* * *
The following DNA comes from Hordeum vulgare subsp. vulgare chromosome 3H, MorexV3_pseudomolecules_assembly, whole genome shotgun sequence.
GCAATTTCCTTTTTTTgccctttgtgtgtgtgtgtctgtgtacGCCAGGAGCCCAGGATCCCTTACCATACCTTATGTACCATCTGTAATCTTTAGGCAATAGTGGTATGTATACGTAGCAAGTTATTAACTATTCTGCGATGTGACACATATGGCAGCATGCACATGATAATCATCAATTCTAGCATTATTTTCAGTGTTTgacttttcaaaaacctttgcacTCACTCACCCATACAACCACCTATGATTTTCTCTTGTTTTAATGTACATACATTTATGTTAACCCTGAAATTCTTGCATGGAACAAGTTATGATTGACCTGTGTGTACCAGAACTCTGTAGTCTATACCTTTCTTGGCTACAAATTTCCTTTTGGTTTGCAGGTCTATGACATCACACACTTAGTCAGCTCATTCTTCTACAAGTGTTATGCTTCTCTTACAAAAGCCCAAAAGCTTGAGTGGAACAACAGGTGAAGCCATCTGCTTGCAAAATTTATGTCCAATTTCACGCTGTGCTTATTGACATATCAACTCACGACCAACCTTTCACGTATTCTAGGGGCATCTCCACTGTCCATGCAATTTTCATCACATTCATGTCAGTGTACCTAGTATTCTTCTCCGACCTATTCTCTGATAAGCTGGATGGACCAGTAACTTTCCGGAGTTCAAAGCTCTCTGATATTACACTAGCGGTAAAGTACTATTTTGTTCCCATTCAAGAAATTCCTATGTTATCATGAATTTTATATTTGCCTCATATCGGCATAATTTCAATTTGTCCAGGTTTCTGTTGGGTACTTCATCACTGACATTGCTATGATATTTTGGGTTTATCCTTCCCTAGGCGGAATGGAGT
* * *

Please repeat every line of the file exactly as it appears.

The following DNA comes from Hordeum vulgare subsp. vulgare chromosome 3H, MorexV3_pseudomolecules_assembly, whole genome shotgun sequence.
GCAATTTCCTTTTTTTgccctttgtgtgtgtgtgtctgtgtacGCCAGGAGCCCAGGATCCCTTACCATACCTTATGTACCATCTGTAATCTTTAGGCAATAGTGGTATGTATACGTAGCAAGTTATTAACTATTCTGCGATGTGACACATATGGCAGCATGCACATGATAATCATCAATTCTAGCATTATTTTCAGTGTTTgacttttcaaaaacctttgcacTCACTCACCCATACAACCACCTATGATTTTCTCTTGTTTTAATGTACATACATTTATGTTAACCCTGAAATTCTTGCATGGAACAAGTTATGATTGACCTGTGTGTACCAGAACTCTGTAGTCTATACCTTTCTTGGCTACAAATTTCCTTTTGGTTTGCAGGTCTATGACATCACACACTTAGTCAGCTCATTCTTCTACAAGTGTTATGCTTCTCTTACAAAAGCCCAAAAGCTTGAGTGGAACAACAGGTGAAGCCATCTGCTTGCAAAATTTATGTCCAATTTCACGCTGTGCTTATTGACATATCAACTCACGACCAACCTTTCACGTATTCTAGGGGCATCTCCACTGTCCATGCAATTTTCATCACATTCATGTCAGTGTACCTAGTATTCTTCTCCGACCTATTCTCTGATAAGCTGGATGGACCAGTAACTTTCCGGAGTTCAAAGCTCTCTGATATTACACTAGCGGTAAAGTACTATTTTGTTCCCATTCAAGAAATTCCTATGTTATCATGAATTTTATATTTGCCTCATATCGGCATAATTTCAATTTGTCCAGGTTTCTGTTGGGTACTTCATCACTGACATTGCTATGATATTTTGGGTTTATCCTTCCCTAGGCGGAATGGAGT